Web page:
Self-Driving Research in Review: CoRL 2019

By | December 12, 2019

By: Peter Ondruska, Head of AV Research; and Guido Zuidhof, Software Engineer

Conference on Robot Learning (CoRL) is a relatively new conference focused on the intersection of robotics and modern machine learning. Its 3rd edition was held in Osaka, Japan at the beginning of November. Read on for a summary of the most relevant papers to self-driving.

End-to-End Multi-View Fusion for 3D Object Detection in Lidar Point Clouds
Paper from Waymo — In this paper, the authors combine two approaches for process lidar readings for 3D detection: the top-down bird’s-eye-view. and the first-person view. The resulting network achieves new state-of-the-art on the Kitti dataset.

Identifying Unknown Instances for Autonomous Driving
Paper from Uber ATG
— This paper outlines a method of identifying novel objects. By clustering the embedding space, the system can detect whether an object is of a known or unknown class.

Worst Cases Policy Gradients
Paper from Apple
 — This paper explores new method for reinforcement learning to learn policies that not only maximize reward, but also the level of safety margin. Evaluation in a simulation then shows that the self-driving vehicle will learn behaviors from most risky to most conservative.

Inferring Task Goals and Constraints using Bayesian Nonparametric Inverse Reinforcement Learning
Paper from MIT
 — Constraints and cost-function design for motion planning are two of the key engineering bottlenecks in motion planning. This paper shows how both constraints and cost-function could be inferred from human demonstrations.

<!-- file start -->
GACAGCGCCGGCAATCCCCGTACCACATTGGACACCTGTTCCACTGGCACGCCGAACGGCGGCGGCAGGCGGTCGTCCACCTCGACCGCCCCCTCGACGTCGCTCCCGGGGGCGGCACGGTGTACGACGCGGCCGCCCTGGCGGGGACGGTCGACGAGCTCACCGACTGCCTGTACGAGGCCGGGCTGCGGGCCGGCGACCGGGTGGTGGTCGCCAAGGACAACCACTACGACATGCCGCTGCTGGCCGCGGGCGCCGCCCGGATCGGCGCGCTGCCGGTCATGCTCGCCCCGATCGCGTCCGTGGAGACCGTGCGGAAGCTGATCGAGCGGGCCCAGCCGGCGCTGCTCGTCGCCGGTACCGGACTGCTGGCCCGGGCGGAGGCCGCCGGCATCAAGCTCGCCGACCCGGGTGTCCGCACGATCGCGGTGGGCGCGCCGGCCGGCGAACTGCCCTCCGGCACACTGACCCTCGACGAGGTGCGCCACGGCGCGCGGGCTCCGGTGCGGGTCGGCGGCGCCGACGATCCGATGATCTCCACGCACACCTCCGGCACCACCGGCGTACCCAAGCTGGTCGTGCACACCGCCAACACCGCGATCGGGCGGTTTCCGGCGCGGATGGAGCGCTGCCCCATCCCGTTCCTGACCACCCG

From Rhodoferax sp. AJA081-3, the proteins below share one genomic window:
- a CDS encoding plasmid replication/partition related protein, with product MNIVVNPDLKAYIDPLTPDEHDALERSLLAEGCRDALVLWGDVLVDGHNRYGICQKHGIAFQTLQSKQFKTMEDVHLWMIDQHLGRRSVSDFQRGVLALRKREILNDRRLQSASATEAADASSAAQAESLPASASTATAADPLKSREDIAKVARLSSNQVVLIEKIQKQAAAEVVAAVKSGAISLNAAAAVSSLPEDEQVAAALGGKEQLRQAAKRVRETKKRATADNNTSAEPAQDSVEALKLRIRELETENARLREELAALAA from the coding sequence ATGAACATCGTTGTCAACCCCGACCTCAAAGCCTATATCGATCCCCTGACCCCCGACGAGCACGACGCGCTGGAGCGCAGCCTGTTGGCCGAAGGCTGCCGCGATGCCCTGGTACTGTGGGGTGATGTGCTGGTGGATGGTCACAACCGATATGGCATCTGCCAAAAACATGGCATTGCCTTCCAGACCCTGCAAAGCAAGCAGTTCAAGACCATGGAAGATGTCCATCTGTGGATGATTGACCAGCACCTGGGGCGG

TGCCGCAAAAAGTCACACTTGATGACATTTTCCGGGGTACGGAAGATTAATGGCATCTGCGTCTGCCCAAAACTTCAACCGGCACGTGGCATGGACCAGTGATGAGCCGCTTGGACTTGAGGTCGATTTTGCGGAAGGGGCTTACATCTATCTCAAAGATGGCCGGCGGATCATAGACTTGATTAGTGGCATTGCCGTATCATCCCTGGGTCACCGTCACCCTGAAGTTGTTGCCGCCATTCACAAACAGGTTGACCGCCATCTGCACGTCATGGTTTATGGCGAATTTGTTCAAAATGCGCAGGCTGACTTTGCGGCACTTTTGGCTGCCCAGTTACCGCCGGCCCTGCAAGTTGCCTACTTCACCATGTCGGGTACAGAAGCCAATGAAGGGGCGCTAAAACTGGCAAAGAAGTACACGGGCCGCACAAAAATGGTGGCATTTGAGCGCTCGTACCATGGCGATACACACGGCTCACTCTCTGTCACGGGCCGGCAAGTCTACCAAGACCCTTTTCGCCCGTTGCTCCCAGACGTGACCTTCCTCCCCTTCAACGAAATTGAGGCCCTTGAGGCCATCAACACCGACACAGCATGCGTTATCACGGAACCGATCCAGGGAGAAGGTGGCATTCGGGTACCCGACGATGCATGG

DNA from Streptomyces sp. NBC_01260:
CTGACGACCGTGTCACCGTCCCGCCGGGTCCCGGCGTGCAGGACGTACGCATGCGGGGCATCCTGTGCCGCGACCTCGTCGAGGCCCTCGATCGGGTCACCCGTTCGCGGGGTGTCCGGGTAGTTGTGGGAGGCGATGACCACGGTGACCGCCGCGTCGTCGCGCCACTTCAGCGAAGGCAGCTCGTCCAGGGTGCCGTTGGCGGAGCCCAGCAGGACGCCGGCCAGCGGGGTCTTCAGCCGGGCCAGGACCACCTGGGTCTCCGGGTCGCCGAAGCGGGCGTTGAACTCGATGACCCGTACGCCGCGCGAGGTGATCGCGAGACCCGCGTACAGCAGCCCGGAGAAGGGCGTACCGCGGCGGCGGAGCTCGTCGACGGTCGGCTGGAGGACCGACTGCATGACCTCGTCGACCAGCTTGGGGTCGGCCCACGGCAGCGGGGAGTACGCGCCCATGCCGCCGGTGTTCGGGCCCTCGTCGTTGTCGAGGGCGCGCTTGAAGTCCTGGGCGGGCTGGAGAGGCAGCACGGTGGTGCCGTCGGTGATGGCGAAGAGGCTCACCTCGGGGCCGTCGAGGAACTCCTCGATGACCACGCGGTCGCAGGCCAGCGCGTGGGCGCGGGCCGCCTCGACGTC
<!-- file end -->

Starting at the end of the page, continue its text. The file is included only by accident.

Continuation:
MultiPath: Multiple Probabilistic Anchor Trajectory Hypotheses for Behavior Prediction
Paper from Waymo
 — This paper considers the ability to predict the future trajectory of an observed vehicle. Unlike previous approaches, the distribution is modelled as a mixture of gaussians, resulting in fast inference.

Learning by Cheating
Paper from University of Texas
 — In this paper, authors describe a new method for training neural networks to drive a car from camera input based on human demonstrations. This is the first method that achieve 100% success rate for the first time on the CARLA simulation benchmark.

Discrete Residual Flow for Probabilistic Pedestrian Behavior Prediction
Paper from Uber ATG
 — The presented method predicts the future poses of pedestrians around the car. Unlike previous methods, the network can capture multi-modal distribution of future trajectories and make predictions over long time horizons.

[ → Read 8 more relevant papers from CoRL]

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